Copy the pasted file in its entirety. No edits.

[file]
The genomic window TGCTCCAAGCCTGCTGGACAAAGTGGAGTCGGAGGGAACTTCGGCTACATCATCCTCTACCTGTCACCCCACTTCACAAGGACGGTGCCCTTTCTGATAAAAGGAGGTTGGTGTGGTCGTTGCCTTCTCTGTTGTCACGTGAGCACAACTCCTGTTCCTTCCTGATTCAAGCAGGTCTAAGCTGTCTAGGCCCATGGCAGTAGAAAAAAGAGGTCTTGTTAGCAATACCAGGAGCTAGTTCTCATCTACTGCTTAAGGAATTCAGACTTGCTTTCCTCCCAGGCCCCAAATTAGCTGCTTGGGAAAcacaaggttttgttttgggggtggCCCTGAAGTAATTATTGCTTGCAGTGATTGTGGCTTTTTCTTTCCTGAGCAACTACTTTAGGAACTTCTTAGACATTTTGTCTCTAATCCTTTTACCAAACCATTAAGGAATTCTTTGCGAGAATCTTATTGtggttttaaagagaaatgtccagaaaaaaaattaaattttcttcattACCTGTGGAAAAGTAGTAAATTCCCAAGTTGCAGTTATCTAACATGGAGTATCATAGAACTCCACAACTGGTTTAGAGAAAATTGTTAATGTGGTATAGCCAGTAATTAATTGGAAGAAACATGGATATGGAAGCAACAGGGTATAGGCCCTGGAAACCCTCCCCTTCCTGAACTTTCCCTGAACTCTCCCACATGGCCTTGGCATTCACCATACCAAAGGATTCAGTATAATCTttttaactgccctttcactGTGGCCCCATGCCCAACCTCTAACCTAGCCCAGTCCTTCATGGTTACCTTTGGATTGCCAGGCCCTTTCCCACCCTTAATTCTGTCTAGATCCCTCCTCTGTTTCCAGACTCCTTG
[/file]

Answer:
The genomic window TGCTCCAAGCCTGCTGGACAAAGTGGAGTCGGAGGGAACTTCGGCTACATCATCCTCTACCTGTCACCCCACTTCACAAGGACGGTGCCCTTTCTGATAAAAGGAGGTTGGTGTGGTCGTTGCCTTCTCTGTTGTCACGTGAGCACAACTCCTGTTCCTTCCTGATTCAAGCAGGTCTAAGCTGTCTAGGCCCATGGCAGTAGAAAAAAGAGGTCTTGTTAGCAATACCAGGAGCTAGTTCTCATCTACTGCTTAAGGAATTCAGACTTGCTTTCCTCCCAGGCCCCAAATTAGCTGCTTGGGAAAcacaaggttttgttttgggggtggCCCTGAAGTAATTATTGCTTGCAGTGATTGTGGCTTTTTCTTTCCTGAGCAACTACTTTAGGAACTTCTTAGACATTTTGTCTCTAATCCTTTTACCAAACCATTAAGGAATTCTTTGCGAGAATCTTATTGtggttttaaagagaaatgtccagaaaaaaaattaaattttcttcattACCTGTGGAAAAGTAGTAAATTCCCAAGTTGCAGTTATCTAACATGGAGTATCATAGAACTCCACAACTGGTTTAGAGAAAATTGTTAATGTGGTATAGCCAGTAATTAATTGGAAGAAACATGGATATGGAAGCAACAGGGTATAGGCCCTGGAAACCCTCCCCTTCCTGAACTTTCCCTGAACTCTCCCACATGGCCTTGGCATTCACCATACCAAAGGATTCAGTATAATCTttttaactgccctttcactGTGGCCCCATGCCCAACCTCTAACCTAGCCCAGTCCTTCATGGTTACCTTTGGATTGCCAGGCCCTTTCCCACCCTTAATTCTGTCTAGATCCCTCCTCTGTTTCCAGACTCCTTG